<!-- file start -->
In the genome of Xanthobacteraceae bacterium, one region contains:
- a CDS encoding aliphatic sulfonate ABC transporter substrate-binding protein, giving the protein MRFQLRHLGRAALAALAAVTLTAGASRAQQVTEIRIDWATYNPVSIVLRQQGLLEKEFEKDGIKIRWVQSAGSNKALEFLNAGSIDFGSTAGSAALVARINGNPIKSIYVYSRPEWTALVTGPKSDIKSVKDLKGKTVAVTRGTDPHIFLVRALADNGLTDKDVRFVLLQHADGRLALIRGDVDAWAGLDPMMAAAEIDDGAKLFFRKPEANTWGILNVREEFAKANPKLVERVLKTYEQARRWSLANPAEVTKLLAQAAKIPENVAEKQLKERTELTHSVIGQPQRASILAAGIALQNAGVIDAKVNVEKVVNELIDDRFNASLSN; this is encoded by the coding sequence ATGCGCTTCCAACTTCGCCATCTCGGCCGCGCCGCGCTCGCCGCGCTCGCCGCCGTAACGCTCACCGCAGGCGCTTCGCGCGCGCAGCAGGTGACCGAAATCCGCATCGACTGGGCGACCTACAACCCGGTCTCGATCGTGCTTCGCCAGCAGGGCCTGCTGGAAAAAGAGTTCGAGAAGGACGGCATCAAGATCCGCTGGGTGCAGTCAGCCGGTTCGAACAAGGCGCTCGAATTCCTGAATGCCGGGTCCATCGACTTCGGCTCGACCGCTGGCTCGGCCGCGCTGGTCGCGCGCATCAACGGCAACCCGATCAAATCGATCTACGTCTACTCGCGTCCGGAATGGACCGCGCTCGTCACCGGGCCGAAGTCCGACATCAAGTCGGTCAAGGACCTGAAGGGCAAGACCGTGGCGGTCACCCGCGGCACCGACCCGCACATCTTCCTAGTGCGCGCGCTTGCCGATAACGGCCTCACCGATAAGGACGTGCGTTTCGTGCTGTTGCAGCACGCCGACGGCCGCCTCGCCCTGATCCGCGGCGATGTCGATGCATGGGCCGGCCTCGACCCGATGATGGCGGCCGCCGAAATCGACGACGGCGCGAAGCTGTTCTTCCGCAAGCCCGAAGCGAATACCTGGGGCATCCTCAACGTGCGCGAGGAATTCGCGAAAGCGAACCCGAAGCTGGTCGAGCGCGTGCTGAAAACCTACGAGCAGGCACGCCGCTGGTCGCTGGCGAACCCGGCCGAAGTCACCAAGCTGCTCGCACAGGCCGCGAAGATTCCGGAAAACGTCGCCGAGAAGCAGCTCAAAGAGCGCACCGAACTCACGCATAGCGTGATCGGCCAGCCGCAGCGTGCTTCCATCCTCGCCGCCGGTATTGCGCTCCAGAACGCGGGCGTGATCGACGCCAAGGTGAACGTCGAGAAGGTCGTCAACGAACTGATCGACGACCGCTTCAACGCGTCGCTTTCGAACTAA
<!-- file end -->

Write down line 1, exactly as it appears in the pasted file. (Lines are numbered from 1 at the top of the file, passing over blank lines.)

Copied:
In the genome of Xanthobacteraceae bacterium, one region contains: